It is extremely difficult for older men with manual jobs to remain in the workforce after 60, and women 55 and over could not return to work unless there were a large number of white collar and service sector opportunities.
Another development is the reduction in the 15 to 24-year-old participation rate, from 67.3 per cent to 62.2 per cent since 1996. This is because more and more young people are continuing their education into their mid-20s, with 202,600 individuals in the 15 to 24 age group now involved in post-secondary school education.
The clear winners in the modern economy are older workers, particularly women. This is a fairly remarkable development as many older workers find it difficult to master the recent huge advances and changes in technology.
There are only 1,400 unemployed males in the 65-plus age group and 900 unemployed females. By comparison, there are 31,200 unemployed males in the 15 to 24 age group and 28,200 unemployed females, for an overall unemployment rate of 14.6 per cent.
Individuals in the 15 to 24 age group, particularly those without educational qualifications, are struggling because they are either underqualified or lack the personal skills to work in the professional, retail or services sectors.
This is a worldwide problem as the unemployment rate in the 15 to 25-year age group is over 50 per cent in Greece, 45.5 per cent in Spain, 36.7 per cent in Italy and 30.7 per cent in Portugal. In a number of these countries the unemployment rate for 15 to 24-year-old females is higher than for males in the same age group, indicating that these economies still have a high percentage of manual jobs.
The transformation of the New Zealand economy from low skilled manual jobs to high skilled professional and services sector employment has major implications for the younger and older generations.
Young males with limited education don’t have as many opportunities as they did in the past, while young people with good qualifications can end up with large student loans. Meanwhile, older men and women find it easer to find and keep jobs.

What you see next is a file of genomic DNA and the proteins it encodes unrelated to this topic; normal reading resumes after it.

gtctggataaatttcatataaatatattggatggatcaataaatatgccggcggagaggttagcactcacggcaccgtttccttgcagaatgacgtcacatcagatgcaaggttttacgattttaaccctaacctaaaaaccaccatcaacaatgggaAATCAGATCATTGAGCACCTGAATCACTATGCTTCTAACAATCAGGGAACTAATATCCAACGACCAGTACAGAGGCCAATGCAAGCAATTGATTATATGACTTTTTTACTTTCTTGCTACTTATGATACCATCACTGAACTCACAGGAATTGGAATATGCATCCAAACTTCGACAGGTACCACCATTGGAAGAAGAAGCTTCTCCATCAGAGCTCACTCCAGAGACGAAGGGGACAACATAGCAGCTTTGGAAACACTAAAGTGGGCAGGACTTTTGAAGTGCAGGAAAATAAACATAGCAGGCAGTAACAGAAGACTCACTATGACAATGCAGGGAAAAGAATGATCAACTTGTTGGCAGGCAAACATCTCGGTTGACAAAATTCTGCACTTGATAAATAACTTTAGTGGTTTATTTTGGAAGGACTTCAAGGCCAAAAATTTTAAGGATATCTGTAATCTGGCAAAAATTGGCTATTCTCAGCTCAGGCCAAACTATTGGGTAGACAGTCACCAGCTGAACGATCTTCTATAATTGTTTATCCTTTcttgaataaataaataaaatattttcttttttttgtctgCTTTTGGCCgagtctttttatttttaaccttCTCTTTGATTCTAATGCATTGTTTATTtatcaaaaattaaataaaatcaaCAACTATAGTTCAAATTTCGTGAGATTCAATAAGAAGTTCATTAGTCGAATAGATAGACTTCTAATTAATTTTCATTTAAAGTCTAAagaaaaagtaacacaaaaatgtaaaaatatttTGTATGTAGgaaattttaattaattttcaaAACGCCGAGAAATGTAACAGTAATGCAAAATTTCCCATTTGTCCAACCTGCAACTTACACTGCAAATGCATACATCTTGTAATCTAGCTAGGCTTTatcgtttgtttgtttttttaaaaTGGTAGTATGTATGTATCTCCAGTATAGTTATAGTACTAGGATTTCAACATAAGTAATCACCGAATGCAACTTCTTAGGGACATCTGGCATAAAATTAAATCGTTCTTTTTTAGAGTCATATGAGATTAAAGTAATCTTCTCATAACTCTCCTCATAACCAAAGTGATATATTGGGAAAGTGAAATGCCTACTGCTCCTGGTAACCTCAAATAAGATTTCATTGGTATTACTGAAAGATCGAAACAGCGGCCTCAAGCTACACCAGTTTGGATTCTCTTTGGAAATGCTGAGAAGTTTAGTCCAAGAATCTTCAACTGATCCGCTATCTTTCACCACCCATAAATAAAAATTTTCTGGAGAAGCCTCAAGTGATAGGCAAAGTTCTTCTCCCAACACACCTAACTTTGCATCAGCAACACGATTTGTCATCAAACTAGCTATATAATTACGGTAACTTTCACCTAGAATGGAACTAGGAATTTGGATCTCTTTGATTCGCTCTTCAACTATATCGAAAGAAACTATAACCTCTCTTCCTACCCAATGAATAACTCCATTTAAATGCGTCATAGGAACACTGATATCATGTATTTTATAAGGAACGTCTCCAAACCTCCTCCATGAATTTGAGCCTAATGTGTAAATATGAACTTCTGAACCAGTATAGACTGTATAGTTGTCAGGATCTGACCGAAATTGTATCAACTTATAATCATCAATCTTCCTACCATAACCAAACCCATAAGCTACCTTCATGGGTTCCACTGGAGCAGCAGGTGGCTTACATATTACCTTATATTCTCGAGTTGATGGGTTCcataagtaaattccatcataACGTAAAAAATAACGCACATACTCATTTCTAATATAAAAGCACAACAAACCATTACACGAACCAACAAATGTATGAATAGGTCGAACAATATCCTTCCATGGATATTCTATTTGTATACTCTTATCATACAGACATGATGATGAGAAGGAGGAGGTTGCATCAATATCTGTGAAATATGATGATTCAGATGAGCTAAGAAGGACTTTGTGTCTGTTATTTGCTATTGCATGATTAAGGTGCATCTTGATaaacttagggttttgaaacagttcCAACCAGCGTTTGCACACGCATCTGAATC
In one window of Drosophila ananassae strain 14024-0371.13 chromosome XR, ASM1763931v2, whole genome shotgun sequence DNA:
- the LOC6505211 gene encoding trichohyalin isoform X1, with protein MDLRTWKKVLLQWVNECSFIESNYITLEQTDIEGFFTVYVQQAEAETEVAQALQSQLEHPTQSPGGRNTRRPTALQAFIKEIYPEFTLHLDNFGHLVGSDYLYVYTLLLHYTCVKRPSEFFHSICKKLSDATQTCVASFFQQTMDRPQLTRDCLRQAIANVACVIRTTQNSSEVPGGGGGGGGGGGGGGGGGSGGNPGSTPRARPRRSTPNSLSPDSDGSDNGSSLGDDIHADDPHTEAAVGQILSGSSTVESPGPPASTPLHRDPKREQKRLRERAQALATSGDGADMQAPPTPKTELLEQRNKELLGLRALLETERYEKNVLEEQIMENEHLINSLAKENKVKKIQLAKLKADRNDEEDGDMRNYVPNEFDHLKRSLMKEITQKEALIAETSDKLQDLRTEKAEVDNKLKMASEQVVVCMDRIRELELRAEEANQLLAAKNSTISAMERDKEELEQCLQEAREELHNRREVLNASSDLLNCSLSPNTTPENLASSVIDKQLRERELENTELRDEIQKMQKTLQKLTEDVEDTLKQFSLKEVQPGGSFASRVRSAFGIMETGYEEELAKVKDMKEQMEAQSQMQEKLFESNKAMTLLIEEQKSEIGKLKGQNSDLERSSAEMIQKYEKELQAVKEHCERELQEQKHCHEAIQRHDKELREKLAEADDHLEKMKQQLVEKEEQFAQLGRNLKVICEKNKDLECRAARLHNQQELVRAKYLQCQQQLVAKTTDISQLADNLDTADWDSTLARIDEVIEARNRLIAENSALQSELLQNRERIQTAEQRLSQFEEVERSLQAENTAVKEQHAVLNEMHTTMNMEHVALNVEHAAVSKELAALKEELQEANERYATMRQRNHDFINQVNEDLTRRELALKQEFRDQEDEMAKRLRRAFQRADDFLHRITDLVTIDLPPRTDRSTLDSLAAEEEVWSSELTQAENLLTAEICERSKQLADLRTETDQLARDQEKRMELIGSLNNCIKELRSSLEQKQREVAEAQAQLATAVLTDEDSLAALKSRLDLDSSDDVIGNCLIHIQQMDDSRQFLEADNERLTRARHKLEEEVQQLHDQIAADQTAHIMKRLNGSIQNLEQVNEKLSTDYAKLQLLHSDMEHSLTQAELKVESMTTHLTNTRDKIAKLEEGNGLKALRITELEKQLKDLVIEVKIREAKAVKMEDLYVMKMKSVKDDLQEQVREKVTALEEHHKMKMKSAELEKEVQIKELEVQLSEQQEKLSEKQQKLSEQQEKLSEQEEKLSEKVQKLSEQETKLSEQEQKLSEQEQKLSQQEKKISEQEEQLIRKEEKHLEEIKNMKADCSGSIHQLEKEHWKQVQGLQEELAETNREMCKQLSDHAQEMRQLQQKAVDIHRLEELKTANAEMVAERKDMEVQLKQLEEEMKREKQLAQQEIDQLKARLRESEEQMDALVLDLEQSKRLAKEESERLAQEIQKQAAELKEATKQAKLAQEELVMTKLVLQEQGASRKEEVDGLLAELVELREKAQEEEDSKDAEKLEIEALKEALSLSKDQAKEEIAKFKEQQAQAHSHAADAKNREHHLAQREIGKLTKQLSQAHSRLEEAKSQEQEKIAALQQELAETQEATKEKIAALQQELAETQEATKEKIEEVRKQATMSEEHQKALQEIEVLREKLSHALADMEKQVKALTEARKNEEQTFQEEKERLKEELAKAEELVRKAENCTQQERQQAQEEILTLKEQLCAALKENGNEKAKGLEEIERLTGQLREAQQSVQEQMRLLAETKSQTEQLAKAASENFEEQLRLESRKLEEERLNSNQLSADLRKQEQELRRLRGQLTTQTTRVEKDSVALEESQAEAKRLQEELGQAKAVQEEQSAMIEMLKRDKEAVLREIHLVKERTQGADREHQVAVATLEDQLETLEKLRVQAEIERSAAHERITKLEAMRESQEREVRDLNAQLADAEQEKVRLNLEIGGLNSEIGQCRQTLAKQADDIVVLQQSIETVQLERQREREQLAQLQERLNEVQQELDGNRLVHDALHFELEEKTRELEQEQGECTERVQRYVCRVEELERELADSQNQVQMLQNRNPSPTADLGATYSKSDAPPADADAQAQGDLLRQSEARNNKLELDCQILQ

These workforce changes are having an impact on the financial position of the younger and older generations.
Take for example a young couple in their early thirties with two children living in Auckland. They both have university degrees and large student loans. They purchased a modest house in Auckland for $1.5 million with $100,000 of their own equity, a $350,000 loan from their parents and a $1,050,000 mortgage.
They both work, put their pre-school children in daycare and have withdrawn funds from KiwiSaver to purchase their first home.
This young, well-educated couple are under huge financial pressure.
At the other end of the scale are a couple in their late 60s who both continue to have well-paid jobs. Their home, which is now worth $1.5 million, was purchased for $250,000 in the mid 1980s and they have fully repaid their mortgage.
They have their own company-sponsored superannuation schemes and are receiving national superannuation. They expect to work until their mid-70s and move into a retirement village in their late 70s.
Their children, who could be similar to the young couple described above, can expect an inheritance but this will be substantially eroded by long overseas holidays, retirement village costs and health expenditure.
Could the current 20 to 40-year-old generation be one of the first to be less well off than their parents?
Brian Gaynor is an investment analyst and the Executive Director of Milford Asset Management.